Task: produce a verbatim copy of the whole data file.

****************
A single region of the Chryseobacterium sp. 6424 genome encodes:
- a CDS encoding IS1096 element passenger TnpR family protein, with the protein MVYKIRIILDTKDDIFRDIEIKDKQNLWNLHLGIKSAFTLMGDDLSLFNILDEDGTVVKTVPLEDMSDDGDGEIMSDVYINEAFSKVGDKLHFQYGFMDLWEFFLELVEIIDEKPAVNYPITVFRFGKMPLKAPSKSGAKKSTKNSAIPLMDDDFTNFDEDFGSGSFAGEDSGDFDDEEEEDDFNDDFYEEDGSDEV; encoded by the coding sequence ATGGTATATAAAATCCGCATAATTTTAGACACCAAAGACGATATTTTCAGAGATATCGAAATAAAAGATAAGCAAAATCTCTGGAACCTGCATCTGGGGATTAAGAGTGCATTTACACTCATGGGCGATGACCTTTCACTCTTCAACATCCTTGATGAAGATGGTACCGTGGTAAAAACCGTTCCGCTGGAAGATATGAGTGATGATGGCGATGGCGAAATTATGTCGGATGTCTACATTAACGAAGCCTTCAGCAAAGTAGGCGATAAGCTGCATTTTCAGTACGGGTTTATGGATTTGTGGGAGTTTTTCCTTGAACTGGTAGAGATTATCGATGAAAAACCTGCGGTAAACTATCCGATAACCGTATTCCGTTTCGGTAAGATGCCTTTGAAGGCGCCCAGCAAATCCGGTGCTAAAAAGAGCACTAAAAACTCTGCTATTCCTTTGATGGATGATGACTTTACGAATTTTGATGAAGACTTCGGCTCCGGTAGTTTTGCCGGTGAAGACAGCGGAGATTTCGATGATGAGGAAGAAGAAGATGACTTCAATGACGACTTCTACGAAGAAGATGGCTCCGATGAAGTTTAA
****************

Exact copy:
A single region of the Chryseobacterium sp. 6424 genome encodes:
- a CDS encoding IS1096 element passenger TnpR family protein, with the protein MVYKIRIILDTKDDIFRDIEIKDKQNLWNLHLGIKSAFTLMGDDLSLFNILDEDGTVVKTVPLEDMSDDGDGEIMSDVYINEAFSKVGDKLHFQYGFMDLWEFFLELVEIIDEKPAVNYPITVFRFGKMPLKAPSKSGAKKSTKNSAIPLMDDDFTNFDEDFGSGSFAGEDSGDFDDEEEEDDFNDDFYEEDGSDEV; encoded by the coding sequence ATGGTATATAAAATCCGCATAATTTTAGACACCAAAGACGATATTTTCAGAGATATCGAAATAAAAGATAAGCAAAATCTCTGGAACCTGCATCTGGGGATTAAGAGTGCATTTACACTCATGGGCGATGACCTTTCACTCTTCAACATCCTTGATGAAGATGGTACCGTGGTAAAAACCGTTCCGCTGGAAGATATGAGTGATGATGGCGATGGCGAAATTATGTCGGATGTCTACATTAACGAAGCCTTCAGCAAAGTAGGCGATAAGCTGCATTTTCAGTACGGGTTTATGGATTTGTGGGAGTTTTTCCTTGAACTGGTAGAGATTATCGATGAAAAACCTGCGGTAAACTATCCGATAACCGTATTCCGTTTCGGTAAGATGCCTTTGAAGGCGCCCAGCAAATCCGGTGCTAAAAAGAGCACTAAAAACTCTGCTATTCCTTTGATGGATGATGACTTTACGAATTTTGATGAAGACTTCGGCTCCGGTAGTTTTGCCGGTGAAGACAGCGGAGATTTCGATGATGAGGAAGAAGAAGATGACTTCAATGACGACTTCTACGAAGAAGATGGCTCCGATGAAGTTTAA